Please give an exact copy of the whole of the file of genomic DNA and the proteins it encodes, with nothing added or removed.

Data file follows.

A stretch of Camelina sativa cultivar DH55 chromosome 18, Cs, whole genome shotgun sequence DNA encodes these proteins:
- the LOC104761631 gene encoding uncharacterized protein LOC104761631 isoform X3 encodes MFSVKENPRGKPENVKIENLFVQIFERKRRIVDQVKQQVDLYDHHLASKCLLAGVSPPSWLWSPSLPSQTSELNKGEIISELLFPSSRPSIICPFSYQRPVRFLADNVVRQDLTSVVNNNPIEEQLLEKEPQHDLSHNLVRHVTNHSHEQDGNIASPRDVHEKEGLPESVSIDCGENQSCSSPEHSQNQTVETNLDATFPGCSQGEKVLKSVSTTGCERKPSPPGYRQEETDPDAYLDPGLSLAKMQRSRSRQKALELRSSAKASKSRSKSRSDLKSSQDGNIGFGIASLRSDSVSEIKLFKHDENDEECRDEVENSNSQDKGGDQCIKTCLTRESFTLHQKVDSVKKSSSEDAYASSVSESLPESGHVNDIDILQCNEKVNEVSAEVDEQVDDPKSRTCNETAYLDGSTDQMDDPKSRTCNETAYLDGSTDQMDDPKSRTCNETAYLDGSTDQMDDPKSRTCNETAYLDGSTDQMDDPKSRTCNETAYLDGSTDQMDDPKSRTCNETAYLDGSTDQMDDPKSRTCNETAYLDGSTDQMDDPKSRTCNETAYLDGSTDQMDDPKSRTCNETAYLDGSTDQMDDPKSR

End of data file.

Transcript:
A stretch of Camelina sativa cultivar DH55 chromosome 18, Cs, whole genome shotgun sequence DNA encodes these proteins:
- the LOC104761631 gene encoding uncharacterized protein LOC104761631 isoform X3 encodes MFSVKENPRGKPENVKIENLFVQIFERKRRIVDQVKQQVDLYDHHLASKCLLAGVSPPSWLWSPSLPSQTSELNKGEIISELLFPSSRPSIICPFSYQRPVRFLADNVVRQDLTSVVNNNPIEEQLLEKEPQHDLSHNLVRHVTNHSHEQDGNIASPRDVHEKEGLPESVSIDCGENQSCSSPEHSQNQTVETNLDATFPGCSQGEKVLKSVSTTGCERKPSPPGYRQEETDPDAYLDPGLSLAKMQRSRSRQKALELRSSAKASKSRSKSRSDLKSSQDGNIGFGIASLRSDSVSEIKLFKHDENDEECRDEVENSNSQDKGGDQCIKTCLTRESFTLHQKVDSVKKSSSEDAYASSVSESLPESGHVNDIDILQCNEKVNEVSAEVDEQVDDPKSRTCNETAYLDGSTDQMDDPKSRTCNETAYLDGSTDQMDDPKSRTCNETAYLDGSTDQMDDPKSRTCNETAYLDGSTDQMDDPKSRTCNETAYLDGSTDQMDDPKSRTCNETAYLDGSTDQMDDPKSRTCNETAYLDGSTDQMDDPKSRTCNETAYLDGSTDQMDDPKSRTCNETAYLDGSTDQMDDPKSR